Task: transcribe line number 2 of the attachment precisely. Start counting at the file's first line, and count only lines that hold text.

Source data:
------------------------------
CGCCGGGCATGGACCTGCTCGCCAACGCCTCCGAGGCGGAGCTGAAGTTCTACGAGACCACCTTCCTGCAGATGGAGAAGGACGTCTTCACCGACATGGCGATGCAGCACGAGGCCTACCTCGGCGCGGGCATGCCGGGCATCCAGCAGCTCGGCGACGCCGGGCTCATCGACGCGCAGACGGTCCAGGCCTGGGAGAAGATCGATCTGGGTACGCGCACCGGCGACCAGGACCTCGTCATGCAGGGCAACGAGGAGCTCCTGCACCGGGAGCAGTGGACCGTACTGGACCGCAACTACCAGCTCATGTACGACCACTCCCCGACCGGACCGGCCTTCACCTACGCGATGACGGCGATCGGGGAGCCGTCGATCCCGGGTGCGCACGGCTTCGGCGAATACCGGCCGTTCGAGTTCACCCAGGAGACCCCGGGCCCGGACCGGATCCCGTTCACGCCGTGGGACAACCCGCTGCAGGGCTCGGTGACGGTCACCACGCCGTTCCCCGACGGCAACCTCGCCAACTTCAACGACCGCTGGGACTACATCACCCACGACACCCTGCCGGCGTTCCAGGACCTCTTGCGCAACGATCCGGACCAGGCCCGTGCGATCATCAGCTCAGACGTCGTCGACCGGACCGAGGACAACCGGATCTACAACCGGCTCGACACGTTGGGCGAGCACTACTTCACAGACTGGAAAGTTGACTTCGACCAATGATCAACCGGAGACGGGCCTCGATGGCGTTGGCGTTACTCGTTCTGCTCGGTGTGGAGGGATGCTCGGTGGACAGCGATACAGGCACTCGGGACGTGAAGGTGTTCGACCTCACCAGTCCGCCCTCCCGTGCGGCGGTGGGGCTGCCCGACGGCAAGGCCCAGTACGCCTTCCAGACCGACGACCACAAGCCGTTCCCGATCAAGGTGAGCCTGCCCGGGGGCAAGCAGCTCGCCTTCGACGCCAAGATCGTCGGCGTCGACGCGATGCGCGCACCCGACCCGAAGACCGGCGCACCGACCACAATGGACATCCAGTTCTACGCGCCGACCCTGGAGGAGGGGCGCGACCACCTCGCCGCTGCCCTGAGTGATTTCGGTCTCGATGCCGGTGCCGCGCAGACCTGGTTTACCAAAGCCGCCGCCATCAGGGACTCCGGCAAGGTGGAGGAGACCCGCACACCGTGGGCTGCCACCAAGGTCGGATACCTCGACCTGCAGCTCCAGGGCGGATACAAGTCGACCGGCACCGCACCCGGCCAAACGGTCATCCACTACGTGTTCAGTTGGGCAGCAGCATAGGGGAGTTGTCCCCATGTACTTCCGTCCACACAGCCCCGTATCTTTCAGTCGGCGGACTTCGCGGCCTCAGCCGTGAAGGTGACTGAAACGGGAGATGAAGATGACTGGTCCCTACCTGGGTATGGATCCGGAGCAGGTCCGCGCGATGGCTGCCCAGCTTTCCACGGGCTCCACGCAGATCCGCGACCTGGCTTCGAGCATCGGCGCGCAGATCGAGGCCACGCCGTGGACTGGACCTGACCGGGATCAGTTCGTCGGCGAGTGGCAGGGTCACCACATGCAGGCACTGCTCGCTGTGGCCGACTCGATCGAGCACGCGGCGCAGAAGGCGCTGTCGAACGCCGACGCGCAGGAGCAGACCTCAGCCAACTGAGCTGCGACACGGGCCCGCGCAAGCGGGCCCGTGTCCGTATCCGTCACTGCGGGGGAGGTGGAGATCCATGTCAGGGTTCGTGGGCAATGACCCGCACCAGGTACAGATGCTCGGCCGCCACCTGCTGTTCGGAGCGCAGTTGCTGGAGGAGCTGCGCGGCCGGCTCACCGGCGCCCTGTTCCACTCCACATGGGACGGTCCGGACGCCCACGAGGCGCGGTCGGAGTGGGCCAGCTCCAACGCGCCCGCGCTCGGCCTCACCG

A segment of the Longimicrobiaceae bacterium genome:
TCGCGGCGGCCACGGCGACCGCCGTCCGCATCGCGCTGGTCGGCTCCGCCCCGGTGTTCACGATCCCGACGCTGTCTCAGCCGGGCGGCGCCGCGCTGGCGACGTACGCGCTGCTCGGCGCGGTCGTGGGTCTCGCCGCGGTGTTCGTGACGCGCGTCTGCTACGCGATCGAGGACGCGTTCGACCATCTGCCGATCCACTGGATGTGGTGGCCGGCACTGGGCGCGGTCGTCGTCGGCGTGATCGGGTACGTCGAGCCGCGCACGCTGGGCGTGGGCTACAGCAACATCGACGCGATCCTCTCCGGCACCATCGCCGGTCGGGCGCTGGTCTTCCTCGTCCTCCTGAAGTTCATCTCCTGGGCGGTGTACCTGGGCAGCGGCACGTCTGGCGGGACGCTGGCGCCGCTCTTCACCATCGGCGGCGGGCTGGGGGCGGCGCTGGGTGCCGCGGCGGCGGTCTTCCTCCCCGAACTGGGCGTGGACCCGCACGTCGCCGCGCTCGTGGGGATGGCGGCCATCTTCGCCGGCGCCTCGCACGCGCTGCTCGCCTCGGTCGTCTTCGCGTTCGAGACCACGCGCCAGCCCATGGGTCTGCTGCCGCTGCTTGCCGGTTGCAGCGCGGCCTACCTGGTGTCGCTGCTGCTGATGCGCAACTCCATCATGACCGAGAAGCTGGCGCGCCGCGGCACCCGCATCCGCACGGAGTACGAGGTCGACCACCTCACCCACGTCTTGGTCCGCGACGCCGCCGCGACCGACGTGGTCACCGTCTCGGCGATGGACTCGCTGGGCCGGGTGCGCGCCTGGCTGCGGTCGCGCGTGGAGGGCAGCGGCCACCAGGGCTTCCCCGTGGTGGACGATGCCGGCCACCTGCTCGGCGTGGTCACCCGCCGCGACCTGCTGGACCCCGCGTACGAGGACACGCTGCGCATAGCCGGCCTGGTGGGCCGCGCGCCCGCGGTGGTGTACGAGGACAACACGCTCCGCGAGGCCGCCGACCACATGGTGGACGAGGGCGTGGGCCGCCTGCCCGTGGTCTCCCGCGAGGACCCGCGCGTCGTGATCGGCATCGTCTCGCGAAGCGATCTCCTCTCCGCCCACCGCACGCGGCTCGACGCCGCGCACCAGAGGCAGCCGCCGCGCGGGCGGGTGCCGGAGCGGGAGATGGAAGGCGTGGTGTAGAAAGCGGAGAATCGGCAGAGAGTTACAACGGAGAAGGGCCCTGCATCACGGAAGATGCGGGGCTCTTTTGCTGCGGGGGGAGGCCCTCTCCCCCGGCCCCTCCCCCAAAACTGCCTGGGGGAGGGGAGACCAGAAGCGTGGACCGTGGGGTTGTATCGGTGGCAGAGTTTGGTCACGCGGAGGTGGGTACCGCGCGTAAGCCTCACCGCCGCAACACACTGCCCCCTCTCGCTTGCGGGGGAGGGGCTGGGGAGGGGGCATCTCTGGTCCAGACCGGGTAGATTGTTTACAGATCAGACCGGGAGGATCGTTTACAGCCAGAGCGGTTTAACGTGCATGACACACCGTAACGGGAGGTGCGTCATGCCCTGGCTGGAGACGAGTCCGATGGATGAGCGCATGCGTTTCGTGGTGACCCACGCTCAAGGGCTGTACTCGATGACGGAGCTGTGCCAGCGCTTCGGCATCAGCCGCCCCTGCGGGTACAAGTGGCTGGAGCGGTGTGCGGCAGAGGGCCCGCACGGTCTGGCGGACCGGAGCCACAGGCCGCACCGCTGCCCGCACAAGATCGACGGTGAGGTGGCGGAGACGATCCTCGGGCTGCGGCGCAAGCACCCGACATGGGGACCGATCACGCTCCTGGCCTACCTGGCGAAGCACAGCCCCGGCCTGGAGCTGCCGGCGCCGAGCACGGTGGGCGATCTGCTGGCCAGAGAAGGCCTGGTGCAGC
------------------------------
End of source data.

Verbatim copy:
A segment of the Longimicrobiaceae bacterium genome: